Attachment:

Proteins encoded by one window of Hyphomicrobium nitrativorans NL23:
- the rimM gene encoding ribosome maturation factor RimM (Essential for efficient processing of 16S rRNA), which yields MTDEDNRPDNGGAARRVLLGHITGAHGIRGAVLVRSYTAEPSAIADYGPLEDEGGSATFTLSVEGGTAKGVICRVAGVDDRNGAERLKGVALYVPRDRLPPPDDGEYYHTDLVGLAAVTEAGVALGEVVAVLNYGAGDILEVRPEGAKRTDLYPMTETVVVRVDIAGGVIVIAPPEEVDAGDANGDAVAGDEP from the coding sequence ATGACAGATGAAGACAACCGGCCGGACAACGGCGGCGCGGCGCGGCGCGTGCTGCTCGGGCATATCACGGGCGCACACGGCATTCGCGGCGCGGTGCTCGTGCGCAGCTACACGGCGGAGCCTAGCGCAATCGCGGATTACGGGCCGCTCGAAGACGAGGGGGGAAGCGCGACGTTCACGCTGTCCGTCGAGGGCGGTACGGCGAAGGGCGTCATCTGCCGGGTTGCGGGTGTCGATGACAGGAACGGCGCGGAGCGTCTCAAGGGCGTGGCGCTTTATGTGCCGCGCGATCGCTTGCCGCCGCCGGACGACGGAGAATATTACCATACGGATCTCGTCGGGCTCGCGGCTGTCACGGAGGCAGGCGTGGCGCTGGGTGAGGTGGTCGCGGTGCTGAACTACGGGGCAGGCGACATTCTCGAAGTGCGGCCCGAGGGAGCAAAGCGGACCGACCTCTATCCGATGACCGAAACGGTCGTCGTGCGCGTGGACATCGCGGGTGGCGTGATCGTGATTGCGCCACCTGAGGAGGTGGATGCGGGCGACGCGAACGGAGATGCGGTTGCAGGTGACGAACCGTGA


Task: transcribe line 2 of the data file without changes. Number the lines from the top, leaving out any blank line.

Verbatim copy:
- the rimM gene encoding ribosome maturation factor RimM (Essential for efficient processing of 16S rRNA), which yields MTDEDNRPDNGGAARRVLLGHITGAHGIRGAVLVRSYTAEPSAIADYGPLEDEGGSATFTLSVEGGTAKGVICRVAGVDDRNGAERLKGVALYVPRDRLPPPDDGEYYHTDLVGLAAVTEAGVALGEVVAVLNYGAGDILEVRPEGAKRTDLYPMTETVVVRVDIAGGVIVIAPPEEVDAGDANGDAVAGDEP from the coding sequence ATGACAGATGAAGACAACCGGCCGGACAACGGCGGCGCGGCGCGGCGCGTGCTGCTCGGGCATATCACGGGCGCACACGGCATTCGCGGCGCGGTGCTCGTGCGCAGCTACACGGCGGAGCCTAGCGCAATCGCGGATTACGGGCCGCTCGAAGACGAGGGGGGAAGCGCGACGTTCACGCTGTCCGTCGAGGGCGGTACGGCGAAGGGCGTCATCTGCCGGGTTGCGGGTGTCGATGACAGGAACGGCGCGGAGCGTCTCAAGGGCGTGGCGCTTTATGTGCCGCGCGATCGCTTGCCGCCGCCGGACGACGGAGAATATTACCATACGGATCTCGTCGGGCTCGCGGCTGTCACGGAGGCAGGCGTGGCGCTGGGTGAGGTGGTCGCGGTGCTGAACTACGGGGCAGGCGACATTCTCGAAGTGCGGCCCGAGGGAGCAAAGCGGACCGACCTCTATCCGATGACCGAAACGGTCGTCGTGCGCGTGGACATCGCGGGTGGCGTGATCGTGATTGCGCCACCTGAGGAGGTGGATGCGGGCGACGCGAACGGAGATGCGGTTGCAGGTGACGAACCGTGA